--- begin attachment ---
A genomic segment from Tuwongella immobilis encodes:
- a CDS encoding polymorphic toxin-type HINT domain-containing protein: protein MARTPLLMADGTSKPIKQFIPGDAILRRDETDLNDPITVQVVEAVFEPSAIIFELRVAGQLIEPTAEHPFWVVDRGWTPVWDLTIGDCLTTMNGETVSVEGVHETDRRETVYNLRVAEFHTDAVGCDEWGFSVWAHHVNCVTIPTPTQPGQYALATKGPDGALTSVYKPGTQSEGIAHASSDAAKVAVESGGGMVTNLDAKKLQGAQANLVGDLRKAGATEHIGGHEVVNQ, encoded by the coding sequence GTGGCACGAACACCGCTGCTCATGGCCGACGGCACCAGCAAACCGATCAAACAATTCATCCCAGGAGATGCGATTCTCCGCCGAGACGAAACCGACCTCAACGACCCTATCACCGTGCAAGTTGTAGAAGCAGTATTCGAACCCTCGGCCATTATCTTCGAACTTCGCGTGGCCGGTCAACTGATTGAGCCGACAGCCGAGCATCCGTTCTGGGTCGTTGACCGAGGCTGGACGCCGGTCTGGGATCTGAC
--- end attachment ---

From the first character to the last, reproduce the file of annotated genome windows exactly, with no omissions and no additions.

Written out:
A genomic segment from Tuwongella immobilis encodes:
- a CDS encoding polymorphic toxin-type HINT domain-containing protein: protein MARTPLLMADGTSKPIKQFIPGDAILRRDETDLNDPITVQVVEAVFEPSAIIFELRVAGQLIEPTAEHPFWVVDRGWTPVWDLTIGDCLTTMNGETVSVEGVHETDRRETVYNLRVAEFHTDAVGCDEWGFSVWAHHVNCVTIPTPTQPGQYALATKGPDGALTSVYKPGTQSEGIAHASSDAAKVAVESGGGMVTNLDAKKLQGAQANLVGDLRKAGATEHIGGHEVVNQ, encoded by the coding sequence GTGGCACGAACACCGCTGCTCATGGCCGACGGCACCAGCAAACCGATCAAACAATTCATCCCAGGAGATGCGATTCTCCGCCGAGACGAAACCGACCTCAACGACCCTATCACCGTGCAAGTTGTAGAAGCAGTATTCGAACCCTCGGCCATTATCTTCGAACTTCGCGTGGCCGGTCAACTGATTGAGCCGACAGCCGAGCATCCGTTCTGGGTCGTTGACCGAGGCTGGACGCCGGTCTGGGATCTGAC